More than 13 million people around the world have been infected with HIV, a virus which causes AIDS, and the number is expected to grow to 30 to 40 million by the year 2000, according to U.S. government estimates. But while researchers isolated HIV a decade ago, an AIDS vaccine remains elusive.
One obstacle to creating a vaccine against the virus, says Dr. Martin S. Hirsch, a professor of medicine at the Medical School and director of AIDS research at Massachusetts General Hospital (MGH), is the rapid rate at which the virus mutates. "A single vaccine won't be effective against all the active strains that are out there," says Hirsch.
In addition, creating valuable animal models for HIV infection is difficult, says Hirsch, because the virus does not infect any organism but humans.
One Harvard researcher, Professor of Microbiology and Molecular Genetics Ronald C. Desrosiers, has been trying to develop such an animal model in monkeys with SIV, a rough equivalent of HIV in the animals. Desrosiers has been able to delete certain portions of SIV to create a live but weakened form of the virus which won't cause disease. Despite initial success with the strategy, later results have been disappointing.
Because of the uniqueness of the virus, syas Hirsch, researchers are forced to use two distinct strategies to create a vaccine. The first approach is the classical one, the strategy used for polio, mumps and measles (please see main story).
MGH researchers are pursuing a different strategy, using vaccines to stimulate the immune response of patients already sick with AIDS. Following a similar track is MicroGeneSys, a Connecticut biotechnology firm. The company initially secured $20 million in government funding for clinical trials of its vaccine GP-160, modeled on a recombinant protein found in the coat which covers HIV.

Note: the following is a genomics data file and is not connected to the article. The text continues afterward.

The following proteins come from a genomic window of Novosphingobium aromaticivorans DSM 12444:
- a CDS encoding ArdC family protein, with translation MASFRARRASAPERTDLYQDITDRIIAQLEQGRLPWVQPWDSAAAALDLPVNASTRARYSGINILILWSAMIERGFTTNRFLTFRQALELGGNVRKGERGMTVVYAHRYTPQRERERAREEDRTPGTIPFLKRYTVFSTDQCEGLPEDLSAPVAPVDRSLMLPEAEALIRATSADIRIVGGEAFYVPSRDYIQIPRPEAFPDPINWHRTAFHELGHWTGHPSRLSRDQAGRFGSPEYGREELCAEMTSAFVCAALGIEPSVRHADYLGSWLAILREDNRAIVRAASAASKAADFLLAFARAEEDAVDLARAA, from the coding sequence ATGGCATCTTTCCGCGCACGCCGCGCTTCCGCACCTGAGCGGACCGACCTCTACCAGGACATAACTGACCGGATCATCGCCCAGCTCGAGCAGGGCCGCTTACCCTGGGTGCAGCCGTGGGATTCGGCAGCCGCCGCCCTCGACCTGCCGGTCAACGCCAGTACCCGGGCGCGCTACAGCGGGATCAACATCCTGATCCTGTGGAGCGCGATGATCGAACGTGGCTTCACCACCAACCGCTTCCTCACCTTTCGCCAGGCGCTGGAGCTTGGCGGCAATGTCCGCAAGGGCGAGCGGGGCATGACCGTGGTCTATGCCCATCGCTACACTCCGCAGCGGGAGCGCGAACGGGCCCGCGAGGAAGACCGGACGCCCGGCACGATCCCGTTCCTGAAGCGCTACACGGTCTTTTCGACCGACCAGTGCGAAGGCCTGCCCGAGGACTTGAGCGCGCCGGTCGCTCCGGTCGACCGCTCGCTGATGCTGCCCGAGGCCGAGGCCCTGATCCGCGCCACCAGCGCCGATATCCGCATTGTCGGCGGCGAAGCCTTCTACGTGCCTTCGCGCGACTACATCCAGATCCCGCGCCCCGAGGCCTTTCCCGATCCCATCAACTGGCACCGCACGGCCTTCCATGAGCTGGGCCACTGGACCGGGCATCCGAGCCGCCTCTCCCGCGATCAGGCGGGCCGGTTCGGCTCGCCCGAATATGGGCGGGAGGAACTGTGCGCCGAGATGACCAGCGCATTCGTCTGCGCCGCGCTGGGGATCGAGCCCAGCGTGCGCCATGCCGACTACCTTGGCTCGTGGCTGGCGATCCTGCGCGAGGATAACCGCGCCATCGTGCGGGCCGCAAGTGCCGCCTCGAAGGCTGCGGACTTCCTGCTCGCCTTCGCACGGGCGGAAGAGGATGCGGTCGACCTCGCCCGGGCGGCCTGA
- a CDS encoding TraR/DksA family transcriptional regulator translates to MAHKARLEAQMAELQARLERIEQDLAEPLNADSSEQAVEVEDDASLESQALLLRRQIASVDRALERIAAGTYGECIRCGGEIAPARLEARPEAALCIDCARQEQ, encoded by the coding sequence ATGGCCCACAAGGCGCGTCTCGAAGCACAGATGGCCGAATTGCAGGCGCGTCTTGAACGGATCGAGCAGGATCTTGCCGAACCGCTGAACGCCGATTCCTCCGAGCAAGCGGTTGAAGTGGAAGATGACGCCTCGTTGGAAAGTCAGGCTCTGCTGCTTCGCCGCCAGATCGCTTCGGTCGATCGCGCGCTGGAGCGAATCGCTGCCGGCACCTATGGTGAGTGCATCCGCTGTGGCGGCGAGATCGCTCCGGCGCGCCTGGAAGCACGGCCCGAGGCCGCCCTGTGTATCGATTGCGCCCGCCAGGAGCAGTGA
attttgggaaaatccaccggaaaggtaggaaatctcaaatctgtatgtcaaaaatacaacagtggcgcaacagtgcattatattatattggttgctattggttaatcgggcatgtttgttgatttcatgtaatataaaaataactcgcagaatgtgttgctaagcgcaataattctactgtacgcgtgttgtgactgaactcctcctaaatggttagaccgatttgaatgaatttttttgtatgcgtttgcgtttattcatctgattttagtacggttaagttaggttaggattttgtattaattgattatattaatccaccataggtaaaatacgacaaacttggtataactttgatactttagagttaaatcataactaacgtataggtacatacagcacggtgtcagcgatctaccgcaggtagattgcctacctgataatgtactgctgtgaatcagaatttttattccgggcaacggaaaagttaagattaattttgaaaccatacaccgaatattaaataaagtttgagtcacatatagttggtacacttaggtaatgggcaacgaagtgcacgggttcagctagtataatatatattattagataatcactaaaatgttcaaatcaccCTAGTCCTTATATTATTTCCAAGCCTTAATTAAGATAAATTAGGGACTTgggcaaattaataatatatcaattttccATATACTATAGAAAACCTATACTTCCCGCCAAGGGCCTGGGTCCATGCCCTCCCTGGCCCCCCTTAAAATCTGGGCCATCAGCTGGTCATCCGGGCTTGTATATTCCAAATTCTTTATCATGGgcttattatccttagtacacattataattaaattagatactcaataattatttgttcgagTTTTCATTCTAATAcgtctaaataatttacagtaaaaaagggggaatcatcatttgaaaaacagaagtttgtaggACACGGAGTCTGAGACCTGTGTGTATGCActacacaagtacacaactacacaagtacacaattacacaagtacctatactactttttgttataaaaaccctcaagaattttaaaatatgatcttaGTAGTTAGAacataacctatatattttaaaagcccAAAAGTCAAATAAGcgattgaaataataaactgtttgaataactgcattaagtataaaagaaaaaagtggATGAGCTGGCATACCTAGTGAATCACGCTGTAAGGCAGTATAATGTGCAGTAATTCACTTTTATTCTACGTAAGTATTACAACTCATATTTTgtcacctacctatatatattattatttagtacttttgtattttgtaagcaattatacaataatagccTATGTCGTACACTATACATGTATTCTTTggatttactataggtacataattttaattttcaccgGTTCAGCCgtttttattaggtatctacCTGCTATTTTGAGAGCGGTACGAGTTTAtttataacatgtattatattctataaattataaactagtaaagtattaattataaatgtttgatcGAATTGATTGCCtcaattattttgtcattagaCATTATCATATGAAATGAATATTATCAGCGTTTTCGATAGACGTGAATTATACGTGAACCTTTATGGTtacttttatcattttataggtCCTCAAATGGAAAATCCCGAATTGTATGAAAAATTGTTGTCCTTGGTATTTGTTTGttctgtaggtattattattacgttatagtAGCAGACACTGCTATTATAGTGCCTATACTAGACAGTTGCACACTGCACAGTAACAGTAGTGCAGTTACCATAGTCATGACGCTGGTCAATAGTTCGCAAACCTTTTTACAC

But Congress may soon halt funding amid protests from scientists and advocacy groups that the drug received the go-ahead because of lobbying rather than sound scientific evidence.
So when do researchers expect an AIDS vaccine to be developed? Hirsch's call is positively within 20 years. "I think you'll find a whole range [of predictions] from people who say we'll never have a vaccine effective against AIDS to those who say we'll have one within the next five to 10 years," he says.
But skepticism remains. "There's still very little evidence that any of [the prospective vaccines] are going to do anything in terms of preventing the disease," says Dr. Bernard N. Fields, Lehman professor of microbiology and molecular genetics.
"So in this case you have to do an awful lot of research on how the virus works and how it infects the host to really build the groundwork for trying to make an effective vaccine," says Fields.